On Friday, August 26, the Eleventh Circuit published the long-awaited decision in the government’s appeal of a nationwide injunction halting the COVID-19 vaccine mandate for government contractors and subcontractors. Although the decision found that the plaintiffs were entitled to an injunction, the Eleventh Circuit also found that the Southern District of Georgia’s injunction, which applied nationwide, was overly broad. The court narrowed the injunction to apply only to the plaintiffs, stating that they need not comply with the vaccine mandate in their capacity as contractors or incorporate it in lower-tier subcontracts. The appellate court left the prohibition against federal agencies considering compliance with the mandate in proposal evaluations, but only to the extent a plaintiff submitted a bid.
While the basis for limiting the injunction to the parties is well reasoned, it has the unfortunate result of causing potential confusion regarding who must comply with the mandate.
The President Lacked Authority to Issue Vaccine Mandate
Expounding on conclusions reached by several district courts across the country, the Eleventh Circuit held that the plaintiffs were entitled to an injunction because the president lacked authority to issue the federal contractor vaccine mandate included in Executive Order 14042. The court found that claimed authorization, the Federal Property and Administrative Services Act (Procurement Act), does not authorize the president to direct that “every executive agency … base every procurement decision on the health of the contracting workforce.”
Rather, the Procurement Act “establishes a framework through which agencies can articulate specific, output-related standards to ensure that acquisitions have the features they want.” The court concluded that the authorization for the president to prescribe policies and procedures focused on establishing an economical and efficient procurement system, policies that must be consistent with the statutory language. It held that the statute could not be read as authority for every agency “to insert a term in every solicitation and every contract establishing health standards for contractors’ employees.” If Congress had intended for the Procurement Act to provide such sweeping authority, it would require “clear congressional authorization.”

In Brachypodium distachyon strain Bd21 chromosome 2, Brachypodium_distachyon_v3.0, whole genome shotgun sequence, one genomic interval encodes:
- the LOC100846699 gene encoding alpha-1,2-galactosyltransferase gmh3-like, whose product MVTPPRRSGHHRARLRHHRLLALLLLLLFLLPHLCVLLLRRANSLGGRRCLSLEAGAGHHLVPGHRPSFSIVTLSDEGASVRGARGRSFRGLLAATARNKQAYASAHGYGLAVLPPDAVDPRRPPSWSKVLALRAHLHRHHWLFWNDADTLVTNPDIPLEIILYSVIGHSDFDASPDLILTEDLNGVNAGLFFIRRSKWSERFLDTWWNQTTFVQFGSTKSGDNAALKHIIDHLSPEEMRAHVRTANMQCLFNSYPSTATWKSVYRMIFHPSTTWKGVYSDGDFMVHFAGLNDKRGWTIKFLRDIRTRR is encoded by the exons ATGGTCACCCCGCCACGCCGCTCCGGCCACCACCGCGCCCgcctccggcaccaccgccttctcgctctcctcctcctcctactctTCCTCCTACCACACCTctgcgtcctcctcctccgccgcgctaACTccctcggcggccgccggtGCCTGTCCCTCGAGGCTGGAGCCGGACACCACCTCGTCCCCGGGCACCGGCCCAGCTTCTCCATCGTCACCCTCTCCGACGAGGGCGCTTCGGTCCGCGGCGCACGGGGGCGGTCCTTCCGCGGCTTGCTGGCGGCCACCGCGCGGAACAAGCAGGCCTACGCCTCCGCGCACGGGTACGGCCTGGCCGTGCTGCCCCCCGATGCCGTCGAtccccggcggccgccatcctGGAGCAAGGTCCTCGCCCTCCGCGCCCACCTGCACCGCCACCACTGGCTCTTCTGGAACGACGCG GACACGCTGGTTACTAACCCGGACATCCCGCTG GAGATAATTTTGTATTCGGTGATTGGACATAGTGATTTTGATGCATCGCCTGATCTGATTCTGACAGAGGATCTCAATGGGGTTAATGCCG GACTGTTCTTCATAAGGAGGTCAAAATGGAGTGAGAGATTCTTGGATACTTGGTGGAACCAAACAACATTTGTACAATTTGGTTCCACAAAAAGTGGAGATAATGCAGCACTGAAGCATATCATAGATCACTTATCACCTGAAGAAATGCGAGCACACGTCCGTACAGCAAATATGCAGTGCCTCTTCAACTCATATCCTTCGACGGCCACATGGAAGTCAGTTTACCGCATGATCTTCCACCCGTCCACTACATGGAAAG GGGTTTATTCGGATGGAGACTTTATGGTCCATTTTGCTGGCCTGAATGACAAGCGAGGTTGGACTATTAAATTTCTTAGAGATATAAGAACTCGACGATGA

Because the court agreed that the plaintiffs would suffer irreparable harm without an injunction and that the potential harm outweighed the harm an injunction would cause to the government and public, the Eleventh Circuit held that granting the preliminary injunction was within the district court’s discretion.
Injunction Limited to the Plaintiffs
While the court held that the Southern District of Georgia correctly issued a preliminary injunction, it limited that nationwide injunction, which halted the implementation of the vaccine mandate when it was issued on December 7, 2021. The authority of district courts to issue national injunctions has been hotly debated over the past decade. For sound reasons, the Eleventh Circuit held that the scope in this case was overly broad.
The Eleventh Circuit held that as a constitutional matter, the role of the judiciary is to resolve cases and controversies. Therefore, the scope of injunctive relief should be limited to the extent necessary to protect the interests of the parties, nothing more. Because complete relief to the parties was possible with a limited injunction, the court held nationwide relief was unnecessary.